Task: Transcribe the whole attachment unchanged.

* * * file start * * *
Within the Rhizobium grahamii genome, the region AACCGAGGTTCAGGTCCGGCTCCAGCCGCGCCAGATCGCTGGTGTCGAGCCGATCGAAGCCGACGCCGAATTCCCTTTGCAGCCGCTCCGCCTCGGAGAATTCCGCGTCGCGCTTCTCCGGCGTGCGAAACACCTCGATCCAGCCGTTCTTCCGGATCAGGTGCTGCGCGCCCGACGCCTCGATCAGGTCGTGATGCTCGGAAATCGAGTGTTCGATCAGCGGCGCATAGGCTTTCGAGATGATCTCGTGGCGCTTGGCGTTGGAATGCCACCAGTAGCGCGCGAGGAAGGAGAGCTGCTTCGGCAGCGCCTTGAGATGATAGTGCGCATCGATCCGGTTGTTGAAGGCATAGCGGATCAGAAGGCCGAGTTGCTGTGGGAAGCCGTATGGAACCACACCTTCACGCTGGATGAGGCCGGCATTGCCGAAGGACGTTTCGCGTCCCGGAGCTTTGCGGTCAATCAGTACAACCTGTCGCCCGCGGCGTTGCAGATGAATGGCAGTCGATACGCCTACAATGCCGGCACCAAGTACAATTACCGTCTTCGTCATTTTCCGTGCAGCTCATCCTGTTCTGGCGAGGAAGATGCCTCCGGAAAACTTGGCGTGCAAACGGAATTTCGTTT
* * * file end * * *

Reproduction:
Within the Rhizobium grahamii genome, the region AACCGAGGTTCAGGTCCGGCTCCAGCCGCGCCAGATCGCTGGTGTCGAGCCGATCGAAGCCGACGCCGAATTCCCTTTGCAGCCGCTCCGCCTCGGAGAATTCCGCGTCGCGCTTCTCCGGCGTGCGAAACACCTCGATCCAGCCGTTCTTCCGGATCAGGTGCTGCGCGCCCGACGCCTCGATCAGGTCGTGATGCTCGGAAATCGAGTGTTCGATCAGCGGCGCATAGGCTTTCGAGATGATCTCGTGGCGCTTGGCGTTGGAATGCCACCAGTAGCGCGCGAGGAAGGAGAGCTGCTTCGGCAGCGCCTTGAGATGATAGTGCGCATCGATCCGGTTGTTGAAGGCATAGCGGATCAGAAGGCCGAGTTGCTGTGGGAAGCCGTATGGAACCACACCTTCACGCTGGATGAGGCCGGCATTGCCGAAGGACGTTTCGCGTCCCGGAGCTTTGCGGTCAATCAGTACAACCTGTCGCCCGCGGCGTTGCAGATGAATGGCAGTCGATACGCCTACAATGCCGGCACCAAGTACAATTACCGTCTTCGTCATTTTCCGTGCAGCTCATCCTGTTCTGGCGAGGAAGATGCCTCCGGAAAACTTGGCGTGCAAACGGAATTTCGTTT